This left the litigation between ANICO and Citibank unresolved. In August 2007, the district court granted Citibank's motion for summary judgment against ANICO on all of its claims. Citibank still had unresolved claims pending against Carter and others, and so ANICO asked the district court to direct entry of a partial final judgment on its suit against Citibank, on the ground that there was no just reason to delay resolution. See FED. R. CIV. P. 54(b). The court did so, and the appeal is now before us. We review the court's decision to grant sum-mary judgment de novo. APS Sports Collectibles, Inc. v. Sport Time, Inc., 299 F.3d 624, 628 (7th Cir. 2002).

We begin with the language of UCC § 3-420, as adopted by Illinois:

(a) The law applicable to conversion of personal property applies to instruments. An instrument is also converted if it is taken by transfer, other than a negotiation, from a person not entitled to enforce the instrument or a bank makes or obtains payment with respect to the instrument for a person not entitled to enforce the instrument or receive payment. An action for conversion of an instrument may not be brought by (i) the issuer or acceptor of the instrument or (ii) a payee or endorsee who did not receive delivery of the instrument either directly or through delivery to an agent or a co-payee.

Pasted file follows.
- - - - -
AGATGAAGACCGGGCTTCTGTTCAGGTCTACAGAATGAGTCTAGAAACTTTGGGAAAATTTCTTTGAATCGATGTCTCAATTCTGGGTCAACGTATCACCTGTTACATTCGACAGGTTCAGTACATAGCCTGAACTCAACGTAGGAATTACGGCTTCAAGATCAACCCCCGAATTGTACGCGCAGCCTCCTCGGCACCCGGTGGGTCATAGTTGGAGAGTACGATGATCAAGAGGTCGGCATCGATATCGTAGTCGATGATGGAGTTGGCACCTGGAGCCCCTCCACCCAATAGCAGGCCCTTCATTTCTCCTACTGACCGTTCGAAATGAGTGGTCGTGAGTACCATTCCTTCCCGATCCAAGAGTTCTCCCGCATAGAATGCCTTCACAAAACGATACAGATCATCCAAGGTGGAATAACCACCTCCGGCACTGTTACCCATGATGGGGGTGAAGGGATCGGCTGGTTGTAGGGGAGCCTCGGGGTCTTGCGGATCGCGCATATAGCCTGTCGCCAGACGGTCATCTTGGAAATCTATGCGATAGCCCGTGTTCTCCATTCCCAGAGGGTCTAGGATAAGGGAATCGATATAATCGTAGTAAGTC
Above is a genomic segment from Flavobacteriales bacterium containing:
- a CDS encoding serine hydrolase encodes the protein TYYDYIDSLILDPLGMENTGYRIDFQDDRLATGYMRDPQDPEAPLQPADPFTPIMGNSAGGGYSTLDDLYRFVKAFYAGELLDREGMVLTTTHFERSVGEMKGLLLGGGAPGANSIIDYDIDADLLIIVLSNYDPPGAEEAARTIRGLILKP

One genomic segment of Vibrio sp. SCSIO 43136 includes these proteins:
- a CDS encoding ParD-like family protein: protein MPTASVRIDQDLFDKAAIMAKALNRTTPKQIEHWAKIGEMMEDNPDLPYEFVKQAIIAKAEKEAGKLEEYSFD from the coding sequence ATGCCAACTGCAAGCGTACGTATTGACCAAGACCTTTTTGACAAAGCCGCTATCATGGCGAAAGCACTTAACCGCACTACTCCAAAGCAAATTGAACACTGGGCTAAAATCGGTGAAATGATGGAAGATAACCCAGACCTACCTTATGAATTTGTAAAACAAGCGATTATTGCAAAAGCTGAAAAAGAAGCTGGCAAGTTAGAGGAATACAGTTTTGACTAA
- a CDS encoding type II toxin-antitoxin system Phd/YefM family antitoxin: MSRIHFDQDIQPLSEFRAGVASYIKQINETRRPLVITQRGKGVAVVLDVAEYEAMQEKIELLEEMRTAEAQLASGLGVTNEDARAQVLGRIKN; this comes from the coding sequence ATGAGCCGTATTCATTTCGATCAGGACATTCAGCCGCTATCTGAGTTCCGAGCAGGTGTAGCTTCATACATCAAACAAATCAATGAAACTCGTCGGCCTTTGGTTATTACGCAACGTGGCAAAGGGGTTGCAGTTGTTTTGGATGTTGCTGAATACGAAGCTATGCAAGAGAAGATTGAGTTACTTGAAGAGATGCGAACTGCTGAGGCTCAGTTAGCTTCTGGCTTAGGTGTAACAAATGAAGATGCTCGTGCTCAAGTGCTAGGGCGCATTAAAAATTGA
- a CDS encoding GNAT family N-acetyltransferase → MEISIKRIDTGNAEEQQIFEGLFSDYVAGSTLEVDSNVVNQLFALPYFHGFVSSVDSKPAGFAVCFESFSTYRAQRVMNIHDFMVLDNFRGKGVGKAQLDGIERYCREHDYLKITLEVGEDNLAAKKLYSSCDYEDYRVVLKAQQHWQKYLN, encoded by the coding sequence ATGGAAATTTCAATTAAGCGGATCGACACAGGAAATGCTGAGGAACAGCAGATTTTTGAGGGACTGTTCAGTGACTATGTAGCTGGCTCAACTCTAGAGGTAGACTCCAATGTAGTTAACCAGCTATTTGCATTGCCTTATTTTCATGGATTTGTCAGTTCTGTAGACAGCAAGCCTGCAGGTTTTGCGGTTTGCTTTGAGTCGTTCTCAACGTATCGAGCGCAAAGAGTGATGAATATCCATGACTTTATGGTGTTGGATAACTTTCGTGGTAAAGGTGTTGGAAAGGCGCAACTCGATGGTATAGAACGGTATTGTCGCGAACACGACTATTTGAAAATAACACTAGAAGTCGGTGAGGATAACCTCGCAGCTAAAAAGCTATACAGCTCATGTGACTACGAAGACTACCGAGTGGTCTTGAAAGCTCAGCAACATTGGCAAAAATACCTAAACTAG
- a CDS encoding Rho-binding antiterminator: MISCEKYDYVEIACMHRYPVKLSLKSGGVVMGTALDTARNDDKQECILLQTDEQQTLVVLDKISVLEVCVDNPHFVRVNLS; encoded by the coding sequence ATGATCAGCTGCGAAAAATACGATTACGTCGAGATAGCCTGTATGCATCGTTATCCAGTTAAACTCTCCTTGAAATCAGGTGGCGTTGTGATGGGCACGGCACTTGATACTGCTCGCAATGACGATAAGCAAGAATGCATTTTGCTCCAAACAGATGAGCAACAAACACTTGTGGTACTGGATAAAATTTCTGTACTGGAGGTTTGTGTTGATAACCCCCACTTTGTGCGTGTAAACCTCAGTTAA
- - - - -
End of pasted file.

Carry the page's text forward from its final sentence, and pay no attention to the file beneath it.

(b) In an action under subsection (a), the measure of liability is presumed to be the amount payable on the instrument, but recovery may not exceed the amount of the plaintiff's interest in the instrument.

(c) A representative, other than a depositary bank, that has in good faith dealt with an instrument or its proceeds on behalf of one who was not the person entitled to enforce the instrument is not liable in conversion to that person beyond the amount of any proceeds that it has not paid out.

810 ILCS 5/3-420. In order to establish that a financial institution is liable for conversion of a negotiable instrument in Illinois, a plaintiff must prove (1) her ownership of, interest in or right to possession of the check; (2) the fact that her apparent endorsement of the check was forged or unauthorized; and (3) the fact that the defendant bank was not authorized to cash the check. Continental Casualty Co. v. American National Bank and Trust Co. of Chicago, 768 N.E.2d 352, 361 (Ill. App. Ct. 2002); see also Rodrigue v. Olin Employees Credit Union, 406 F.3d 434, 439 (7th Cir. 2005) (describing Illinois law). Our case turns on the first of these three elements: whether ANICO had any property interest in the checks. If not, then ANICO may not bring a suit for conversion. (Otherwise, the final clause of § 3-420(b) would make little sense, as it limits recovery to "the amount of the plaintiff's interest in the instrument." See, e.g., Edwards v. Allied Home Mortgage Capital Corp., 962 So. 2d 194 (Ala. 2007) (construing Alabama's version of § 3-420).)